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A-Ma Temple

A-Ma Temple

Write: Tasmine [2011-05-23]

A-Ma TempleA-Ma Temple already existed before the city of Macao came into being. Macau's name is dedicated to the god A-Ma (Mother and Queen of the Sea) whom Macau is named after and this temple dedicated to the seafarers' goddess dates from the early 16th century. Legend has it that A-Ma was a poor girl travelling to China, but was turned away by wealthy junk owners. Finally, a fisherman took her to Macau, withstanding a storm that sunk all the other junks. Later, she reappeared to the fisherman as a goddess and so he built here this temple. Situated on the southern tip of Macau, the temple has a friendly, relaxing environment.

A-Ma Temple is situated halfway up the western slope of Barra Hill. It consists of the Gate Pavilion, the Memorial Arch, the Prayer Hall, the Hall of Benevolence, the Hall of Guanyin, and Zhengjiao Chanlin (a Buddhist pavilion), each forming a small part of the well-ordered complex which sits in perfect harmony with the natural environment. The variety of pavilions dedicated to the worship of different deities in a single complex make A-Ma Temple an exemplary representation of Chinese culture inspired by Confucianism, Taoism, Buddhism and multiple folk beliefs.

Parts of the temple are more than 600 years old and were built before the arrival of the Portuguese. Today, the temple complex consists of Ming dynasty shrines, prayer halls, pavilions and gardens creeping up the hillside. It is a fascinating and atmospheric working temple and is particularly interesting and vibrant in April and May during the festival of A-Ma, when this is a popular place of pilgrimage. It is busy too, at Chinese New Year when the sound of firecrackers is deafening.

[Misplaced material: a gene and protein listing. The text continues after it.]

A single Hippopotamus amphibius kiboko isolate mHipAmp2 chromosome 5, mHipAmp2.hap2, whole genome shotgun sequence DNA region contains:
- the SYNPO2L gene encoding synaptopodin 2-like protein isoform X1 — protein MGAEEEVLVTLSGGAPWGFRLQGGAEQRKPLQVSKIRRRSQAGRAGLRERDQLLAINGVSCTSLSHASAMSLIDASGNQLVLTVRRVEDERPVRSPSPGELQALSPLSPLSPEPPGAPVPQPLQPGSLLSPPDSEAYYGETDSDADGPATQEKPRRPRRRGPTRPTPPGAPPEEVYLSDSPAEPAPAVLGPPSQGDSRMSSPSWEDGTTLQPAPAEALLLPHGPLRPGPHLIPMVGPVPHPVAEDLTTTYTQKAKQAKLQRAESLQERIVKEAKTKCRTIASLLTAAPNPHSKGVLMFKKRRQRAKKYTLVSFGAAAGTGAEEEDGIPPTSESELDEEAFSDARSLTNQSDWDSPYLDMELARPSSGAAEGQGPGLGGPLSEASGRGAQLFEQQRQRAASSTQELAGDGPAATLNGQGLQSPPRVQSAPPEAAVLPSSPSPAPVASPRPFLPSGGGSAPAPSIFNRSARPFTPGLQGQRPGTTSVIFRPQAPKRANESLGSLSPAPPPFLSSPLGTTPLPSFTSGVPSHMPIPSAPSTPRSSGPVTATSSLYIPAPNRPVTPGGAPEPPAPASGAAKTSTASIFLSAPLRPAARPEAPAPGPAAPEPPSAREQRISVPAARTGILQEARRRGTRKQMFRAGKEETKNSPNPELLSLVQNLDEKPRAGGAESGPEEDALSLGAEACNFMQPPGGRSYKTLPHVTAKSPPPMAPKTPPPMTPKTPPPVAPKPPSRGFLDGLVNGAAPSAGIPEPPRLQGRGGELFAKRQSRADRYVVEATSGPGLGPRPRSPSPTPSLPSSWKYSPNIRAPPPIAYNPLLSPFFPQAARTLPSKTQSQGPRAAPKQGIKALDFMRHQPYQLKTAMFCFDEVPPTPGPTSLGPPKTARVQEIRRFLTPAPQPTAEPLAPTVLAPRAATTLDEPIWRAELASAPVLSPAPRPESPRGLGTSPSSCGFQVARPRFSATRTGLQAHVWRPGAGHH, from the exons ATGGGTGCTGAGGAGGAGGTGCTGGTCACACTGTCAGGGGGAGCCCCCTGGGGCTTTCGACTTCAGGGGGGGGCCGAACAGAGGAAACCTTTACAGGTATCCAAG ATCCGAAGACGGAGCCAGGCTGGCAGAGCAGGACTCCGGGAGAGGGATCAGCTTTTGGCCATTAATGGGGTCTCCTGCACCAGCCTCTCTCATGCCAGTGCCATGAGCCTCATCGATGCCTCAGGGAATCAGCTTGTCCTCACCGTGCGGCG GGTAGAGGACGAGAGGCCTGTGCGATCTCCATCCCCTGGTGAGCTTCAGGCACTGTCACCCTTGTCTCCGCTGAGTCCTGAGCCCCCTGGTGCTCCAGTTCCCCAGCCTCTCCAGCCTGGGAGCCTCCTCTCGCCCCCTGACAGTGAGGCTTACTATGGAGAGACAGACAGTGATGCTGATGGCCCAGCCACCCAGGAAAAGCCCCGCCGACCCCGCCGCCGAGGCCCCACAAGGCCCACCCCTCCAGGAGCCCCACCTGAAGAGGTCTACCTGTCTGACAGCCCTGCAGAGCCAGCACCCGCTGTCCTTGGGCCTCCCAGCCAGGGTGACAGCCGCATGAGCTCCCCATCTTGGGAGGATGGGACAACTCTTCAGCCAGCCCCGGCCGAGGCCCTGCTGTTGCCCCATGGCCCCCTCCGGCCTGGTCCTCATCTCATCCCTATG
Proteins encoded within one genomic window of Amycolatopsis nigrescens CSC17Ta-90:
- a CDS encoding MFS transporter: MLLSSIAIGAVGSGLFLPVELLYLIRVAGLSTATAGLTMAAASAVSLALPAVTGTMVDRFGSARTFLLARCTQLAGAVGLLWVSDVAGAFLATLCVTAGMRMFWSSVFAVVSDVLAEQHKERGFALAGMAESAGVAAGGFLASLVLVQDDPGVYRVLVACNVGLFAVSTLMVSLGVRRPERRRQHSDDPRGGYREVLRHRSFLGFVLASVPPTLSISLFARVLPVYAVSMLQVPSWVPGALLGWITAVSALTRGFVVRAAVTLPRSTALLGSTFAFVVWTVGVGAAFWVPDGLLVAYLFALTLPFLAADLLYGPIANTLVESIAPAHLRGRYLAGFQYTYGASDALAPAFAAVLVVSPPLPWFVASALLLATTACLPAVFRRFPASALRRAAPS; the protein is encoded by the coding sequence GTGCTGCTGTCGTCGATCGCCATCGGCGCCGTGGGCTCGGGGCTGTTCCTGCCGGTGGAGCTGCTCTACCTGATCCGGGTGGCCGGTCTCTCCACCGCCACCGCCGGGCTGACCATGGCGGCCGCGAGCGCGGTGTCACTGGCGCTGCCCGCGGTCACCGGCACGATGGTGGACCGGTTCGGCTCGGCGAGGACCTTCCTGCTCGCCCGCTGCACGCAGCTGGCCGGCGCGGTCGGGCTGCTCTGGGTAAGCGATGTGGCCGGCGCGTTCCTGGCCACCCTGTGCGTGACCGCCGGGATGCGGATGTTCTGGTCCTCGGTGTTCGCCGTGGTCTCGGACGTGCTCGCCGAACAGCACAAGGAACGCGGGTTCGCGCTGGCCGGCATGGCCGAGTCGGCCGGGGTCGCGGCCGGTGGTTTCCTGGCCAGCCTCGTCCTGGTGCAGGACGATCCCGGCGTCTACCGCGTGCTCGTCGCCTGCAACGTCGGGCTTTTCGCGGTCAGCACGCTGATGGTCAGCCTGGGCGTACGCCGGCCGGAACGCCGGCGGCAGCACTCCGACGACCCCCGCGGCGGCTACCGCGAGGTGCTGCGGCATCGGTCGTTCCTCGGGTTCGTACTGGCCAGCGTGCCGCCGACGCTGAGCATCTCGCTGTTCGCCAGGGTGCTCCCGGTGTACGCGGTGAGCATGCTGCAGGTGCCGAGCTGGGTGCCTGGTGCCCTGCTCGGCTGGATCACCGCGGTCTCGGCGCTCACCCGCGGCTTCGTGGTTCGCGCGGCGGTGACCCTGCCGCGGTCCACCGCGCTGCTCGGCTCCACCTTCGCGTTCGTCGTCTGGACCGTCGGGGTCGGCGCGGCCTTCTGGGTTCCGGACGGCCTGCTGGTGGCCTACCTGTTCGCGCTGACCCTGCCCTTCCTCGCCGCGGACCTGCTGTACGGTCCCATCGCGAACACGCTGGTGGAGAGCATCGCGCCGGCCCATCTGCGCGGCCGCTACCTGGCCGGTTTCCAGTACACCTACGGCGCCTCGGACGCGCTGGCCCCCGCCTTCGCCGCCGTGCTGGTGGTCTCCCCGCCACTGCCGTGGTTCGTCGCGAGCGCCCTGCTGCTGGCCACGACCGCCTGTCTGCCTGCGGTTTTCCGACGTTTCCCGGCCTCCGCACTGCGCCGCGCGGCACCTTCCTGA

A-Ma TempleThe pavilions of A-Ma Temple were built at different times, with its present scale acquired in 1828. The Hall of Benevolence is believed to be the earliest structure, dating back to 1488. The Prayer Hall or The First Palace of the Holy Mountain was built in 1605 and rebuilt in 1629; archaeological evidence of these dates was recovered on stone inscriptions at the pavilion. The Prayer Hall dedicated to Tian Hou (Goddess of Seafarers) is a granite structure featuring lattice windows and upturned roof ridges. Ceramic animal decorations sit on exaggerated upturned roof ridges, forming a very distinctive profile. The date of construction for the Hall of Guanyin is unknown, but an inscription on a timber plaque at the entrance gives the date of a restoration conducted in the year 1828. Zhengjiao Chanlin was restored in the same year, which has more refined architectural details and is more impressive in scale. It consists of a shrine dedicated to Tian Hou and a retreat area with roof fashioned in the yingshan style. The shrine is a four-beam structure housed within high gabled walls that were used to protect against the risk of fire. The front fa ade features a moon gate, elaborately trimmed in granite and is richly decorated with colourful wall sculptures as well as delicate ornaments under the eaves.